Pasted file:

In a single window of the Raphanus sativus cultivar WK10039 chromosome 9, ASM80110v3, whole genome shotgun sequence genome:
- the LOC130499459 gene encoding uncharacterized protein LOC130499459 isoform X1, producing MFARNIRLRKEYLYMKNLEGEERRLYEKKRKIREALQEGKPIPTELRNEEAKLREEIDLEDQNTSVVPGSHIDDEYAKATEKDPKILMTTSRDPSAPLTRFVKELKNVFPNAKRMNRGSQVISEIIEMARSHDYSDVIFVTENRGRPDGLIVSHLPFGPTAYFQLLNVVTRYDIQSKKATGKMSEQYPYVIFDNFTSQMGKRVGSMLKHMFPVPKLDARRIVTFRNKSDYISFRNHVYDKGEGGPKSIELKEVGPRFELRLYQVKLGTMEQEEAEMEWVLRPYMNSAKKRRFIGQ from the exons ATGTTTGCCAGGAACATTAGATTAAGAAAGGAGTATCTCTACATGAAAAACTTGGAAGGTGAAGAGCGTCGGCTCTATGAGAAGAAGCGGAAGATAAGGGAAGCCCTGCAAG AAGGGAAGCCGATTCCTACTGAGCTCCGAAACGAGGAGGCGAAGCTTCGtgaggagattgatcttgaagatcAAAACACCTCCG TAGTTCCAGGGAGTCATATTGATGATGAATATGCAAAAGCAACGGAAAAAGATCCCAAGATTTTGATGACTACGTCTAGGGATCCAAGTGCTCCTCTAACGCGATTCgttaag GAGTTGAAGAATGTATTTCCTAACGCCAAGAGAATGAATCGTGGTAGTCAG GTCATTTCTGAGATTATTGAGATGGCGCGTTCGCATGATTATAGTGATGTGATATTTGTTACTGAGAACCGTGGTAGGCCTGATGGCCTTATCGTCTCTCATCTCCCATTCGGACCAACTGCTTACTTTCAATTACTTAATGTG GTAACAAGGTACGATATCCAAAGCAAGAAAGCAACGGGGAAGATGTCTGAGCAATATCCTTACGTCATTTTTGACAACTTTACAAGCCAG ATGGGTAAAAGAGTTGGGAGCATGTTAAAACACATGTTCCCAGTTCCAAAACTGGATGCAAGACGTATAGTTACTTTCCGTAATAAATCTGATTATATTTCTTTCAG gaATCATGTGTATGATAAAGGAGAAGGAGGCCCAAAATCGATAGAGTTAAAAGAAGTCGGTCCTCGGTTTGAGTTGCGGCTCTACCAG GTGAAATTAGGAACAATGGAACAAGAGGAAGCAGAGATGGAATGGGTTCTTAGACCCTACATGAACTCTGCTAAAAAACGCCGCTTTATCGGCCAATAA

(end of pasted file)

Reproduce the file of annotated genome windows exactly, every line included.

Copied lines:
In a single window of the Raphanus sativus cultivar WK10039 chromosome 9, ASM80110v3, whole genome shotgun sequence genome:
- the LOC130499459 gene encoding uncharacterized protein LOC130499459 isoform X1, producing MFARNIRLRKEYLYMKNLEGEERRLYEKKRKIREALQEGKPIPTELRNEEAKLREEIDLEDQNTSVVPGSHIDDEYAKATEKDPKILMTTSRDPSAPLTRFVKELKNVFPNAKRMNRGSQVISEIIEMARSHDYSDVIFVTENRGRPDGLIVSHLPFGPTAYFQLLNVVTRYDIQSKKATGKMSEQYPYVIFDNFTSQMGKRVGSMLKHMFPVPKLDARRIVTFRNKSDYISFRNHVYDKGEGGPKSIELKEVGPRFELRLYQVKLGTMEQEEAEMEWVLRPYMNSAKKRRFIGQ from the exons ATGTTTGCCAGGAACATTAGATTAAGAAAGGAGTATCTCTACATGAAAAACTTGGAAGGTGAAGAGCGTCGGCTCTATGAGAAGAAGCGGAAGATAAGGGAAGCCCTGCAAG AAGGGAAGCCGATTCCTACTGAGCTCCGAAACGAGGAGGCGAAGCTTCGtgaggagattgatcttgaagatcAAAACACCTCCG TAGTTCCAGGGAGTCATATTGATGATGAATATGCAAAAGCAACGGAAAAAGATCCCAAGATTTTGATGACTACGTCTAGGGATCCAAGTGCTCCTCTAACGCGATTCgttaag GAGTTGAAGAATGTATTTCCTAACGCCAAGAGAATGAATCGTGGTAGTCAG GTCATTTCTGAGATTATTGAGATGGCGCGTTCGCATGATTATAGTGATGTGATATTTGTTACTGAGAACCGTGGTAGGCCTGATGGCCTTATCGTCTCTCATCTCCCATTCGGACCAACTGCTTACTTTCAATTACTTAATGTG GTAACAAGGTACGATATCCAAAGCAAGAAAGCAACGGGGAAGATGTCTGAGCAATATCCTTACGTCATTTTTGACAACTTTACAAGCCAG ATGGGTAAAAGAGTTGGGAGCATGTTAAAACACATGTTCCCAGTTCCAAAACTGGATGCAAGACGTATAGTTACTTTCCGTAATAAATCTGATTATATTTCTTTCAG gaATCATGTGTATGATAAAGGAGAAGGAGGCCCAAAATCGATAGAGTTAAAAGAAGTCGGTCCTCGGTTTGAGTTGCGGCTCTACCAG GTGAAATTAGGAACAATGGAACAAGAGGAAGCAGAGATGGAATGGGTTCTTAGACCCTACATGAACTCTGCTAAAAAACGCCGCTTTATCGGCCAATAA